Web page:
perfectly correct, and that he believes the several signatures are in the proper handwriting of those Persons who have annexed
their names thereto.
And finally, your Petitioner is aware that he is required, as a condition of his Appointment, to subscribe to the Military or Medical
Retiring Fund at his respective Presidency, and to the Military Orphan Society if appointed to Bengal.
And your Petitioner will ever pray.
(signed) George Edward Aldred MD
Aldred is duly appointed an Assistant Surgeon in the Madras Medical Service on the 20th of April 1847. Having sailed out to India
the researcher has to relay on the India Army Lists to trace his career..
Extracts from India Lists:-
1848 (2) – Asst. Surgeon, seniority 20th April 1847, with 2nd Madras European Regt. (then at Tricinopoly).
1849 – Listed as a ‘casualty’, being dismissed the service on 31st July 1848.
The Court Martial was published under General Order of the 27th of July 1848. No records of this case exist at the OIOC, so the
reasons behind it are just guesswork. However there must have been some appeal as he is re-instated and restored to rank,
sentence remitted on the 15th May 1849.
1850 – Re-instated, seniority as of 20th April 1847, with ‘Centre Div.’
1851 – With ‘Centre Div.’
1852 (2) – With Madras Horse Artillery, E Troop @ Bangalore.
1852 (yearly) – At Zillah Ganjam
1853 – With 18th MNI (joined them 30th October 1852). At that time the 18th MNI were at Berhampoor.
Now – at some point between leaving the MHA at Bangalore and joining the 18th MNI, Assistant Surgeon Aldred takes a trip to
Burma during the qualifying period of the 2nd Burma War (Pegu campaign). He appears on the roll of the Bombay Marine ship
Zenobia (L/Mil/5/54 p97) along with Asst. Surgeons James Bain, J. Betts & John Crawford and Surgeons Richard Hosken and M.T.
Kays. As the Zenobia was used in towing the troop transports from Bombay to off the Burmese coast and then up the river to
Rangoon and Prome it is a fair assumption that Aldred was used to treat the troops in transit, but as yet this is unproved.
Certainly however he does not appear on any other roll for any other unit.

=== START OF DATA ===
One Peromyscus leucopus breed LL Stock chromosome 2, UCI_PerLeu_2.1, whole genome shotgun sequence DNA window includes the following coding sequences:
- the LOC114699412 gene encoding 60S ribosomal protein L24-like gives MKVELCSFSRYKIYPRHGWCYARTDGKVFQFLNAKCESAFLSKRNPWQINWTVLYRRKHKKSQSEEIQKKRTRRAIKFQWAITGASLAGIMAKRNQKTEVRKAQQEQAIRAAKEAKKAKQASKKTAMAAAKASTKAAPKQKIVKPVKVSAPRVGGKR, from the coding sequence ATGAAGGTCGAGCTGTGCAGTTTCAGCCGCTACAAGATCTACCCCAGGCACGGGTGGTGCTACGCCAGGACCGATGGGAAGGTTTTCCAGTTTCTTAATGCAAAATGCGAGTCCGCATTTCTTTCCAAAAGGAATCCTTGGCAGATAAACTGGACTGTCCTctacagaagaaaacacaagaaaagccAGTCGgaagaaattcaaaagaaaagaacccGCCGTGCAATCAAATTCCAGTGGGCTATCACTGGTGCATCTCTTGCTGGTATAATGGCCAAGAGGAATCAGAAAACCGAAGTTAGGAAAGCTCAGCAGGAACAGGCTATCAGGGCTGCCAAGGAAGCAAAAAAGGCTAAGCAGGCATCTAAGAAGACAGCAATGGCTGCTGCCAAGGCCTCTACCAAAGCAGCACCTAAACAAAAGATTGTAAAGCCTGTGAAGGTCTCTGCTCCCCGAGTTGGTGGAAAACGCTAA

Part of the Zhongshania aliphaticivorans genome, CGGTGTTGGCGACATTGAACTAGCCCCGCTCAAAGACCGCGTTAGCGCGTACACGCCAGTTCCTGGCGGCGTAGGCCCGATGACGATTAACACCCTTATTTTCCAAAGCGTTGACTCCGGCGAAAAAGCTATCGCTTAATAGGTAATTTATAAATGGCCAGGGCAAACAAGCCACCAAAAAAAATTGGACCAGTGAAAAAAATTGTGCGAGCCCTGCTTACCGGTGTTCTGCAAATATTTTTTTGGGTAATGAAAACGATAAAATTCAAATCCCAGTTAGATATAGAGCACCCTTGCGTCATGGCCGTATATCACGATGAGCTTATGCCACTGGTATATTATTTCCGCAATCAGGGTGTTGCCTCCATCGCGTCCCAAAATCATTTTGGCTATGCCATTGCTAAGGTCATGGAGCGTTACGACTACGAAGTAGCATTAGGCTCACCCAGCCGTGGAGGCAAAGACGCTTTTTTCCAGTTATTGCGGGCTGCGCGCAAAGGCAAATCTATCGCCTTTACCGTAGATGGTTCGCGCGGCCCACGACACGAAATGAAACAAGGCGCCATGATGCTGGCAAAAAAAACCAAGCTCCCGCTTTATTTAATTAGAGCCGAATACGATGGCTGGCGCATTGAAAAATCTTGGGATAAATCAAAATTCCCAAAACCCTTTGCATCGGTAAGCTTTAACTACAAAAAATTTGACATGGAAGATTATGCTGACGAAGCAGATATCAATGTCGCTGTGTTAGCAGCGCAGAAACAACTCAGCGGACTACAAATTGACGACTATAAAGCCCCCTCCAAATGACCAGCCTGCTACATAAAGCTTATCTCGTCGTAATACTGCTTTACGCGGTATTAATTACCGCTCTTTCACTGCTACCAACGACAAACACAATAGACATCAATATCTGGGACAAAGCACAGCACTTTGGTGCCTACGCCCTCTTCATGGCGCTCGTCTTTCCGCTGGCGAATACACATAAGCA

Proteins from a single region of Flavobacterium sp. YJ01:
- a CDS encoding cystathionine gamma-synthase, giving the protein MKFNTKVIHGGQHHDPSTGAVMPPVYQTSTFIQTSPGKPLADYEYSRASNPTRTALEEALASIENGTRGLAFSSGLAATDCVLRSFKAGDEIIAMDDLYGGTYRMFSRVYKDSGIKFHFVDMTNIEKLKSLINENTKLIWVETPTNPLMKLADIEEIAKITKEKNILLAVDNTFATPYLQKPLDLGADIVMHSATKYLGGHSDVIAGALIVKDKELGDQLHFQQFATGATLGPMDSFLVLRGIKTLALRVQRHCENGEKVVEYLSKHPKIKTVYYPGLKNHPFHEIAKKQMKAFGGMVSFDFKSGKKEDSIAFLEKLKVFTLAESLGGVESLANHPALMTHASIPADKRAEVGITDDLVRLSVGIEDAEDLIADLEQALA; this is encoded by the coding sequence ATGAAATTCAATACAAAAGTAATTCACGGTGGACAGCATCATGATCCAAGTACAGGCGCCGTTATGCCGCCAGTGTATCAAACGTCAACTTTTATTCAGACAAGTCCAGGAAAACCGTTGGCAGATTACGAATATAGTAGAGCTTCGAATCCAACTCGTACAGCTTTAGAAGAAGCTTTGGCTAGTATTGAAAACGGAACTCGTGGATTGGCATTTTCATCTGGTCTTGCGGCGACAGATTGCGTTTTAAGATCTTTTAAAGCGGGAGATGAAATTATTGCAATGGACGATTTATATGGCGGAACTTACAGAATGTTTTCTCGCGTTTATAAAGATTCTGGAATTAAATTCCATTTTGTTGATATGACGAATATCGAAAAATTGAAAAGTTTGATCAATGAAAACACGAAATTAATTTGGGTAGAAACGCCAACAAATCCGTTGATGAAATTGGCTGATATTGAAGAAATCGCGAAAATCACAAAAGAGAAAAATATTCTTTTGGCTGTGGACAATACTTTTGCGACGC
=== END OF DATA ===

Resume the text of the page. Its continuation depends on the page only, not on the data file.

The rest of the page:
1854 – With 18th MNI
1855 – With 18th MNI (unit arrived in Burma in February 1854)
1856 – Joined 25th MNI on 31st May 1855, unit in Burma.
1857 – Joined 15th MNI on 20th December 1856, unit in Burma.
1858 – At Masulipatam.
1859 – On Furlough.
1860 – On Furlough
1861 (Jan) – On Furlough.
1861 (Jul) – Gone from lists. (Retired from Service, 26th November 1860)
Aldred is also elected as a Fellow of the Royal College of Surgeons (FRCS) in 1859.
It is possible that his furlough and retirement has something to do with the death of his father who he plainly loved, as can be
witnessed by his testimonial on his thesis for his doctorate. To date I have failed to find any evidence of his life after his retirement.
* John Williams Aldred – 60th Rifles.
Lieutenant - 17th August 1897
Captain - 19th November 1800
Major - 1st December 1812
On Half Pay List from 25th December 1818
Lt. Colonel – 19th July 1821
Colonel – 10th January 1837
Major General – 9th November 1846
Lieut. General – 20th June 1856
War services – ‘Served in the 60th Foot during the war at the Cape of Good Hope and West Indies’.
Died 12th March 1858 at 5 Eaton-place South, Middlesex leaving his estate (effects under £5000) to his wife, Caroline. Death
notice in the TIMES of 15th March 1858.
WO 12/7084, 6th Bn. KRRC @ Stoney Hill, Jamaica, 5th Company Commander until around May 1810.
Crawford – Indian Medical Service 1615-1930 p1138, Madras Medical Service.
Assistant Surgeons application papers, OIOC, L/Mil/9/931
|George Edward Aldred- Surgeon - Madras Medical Staff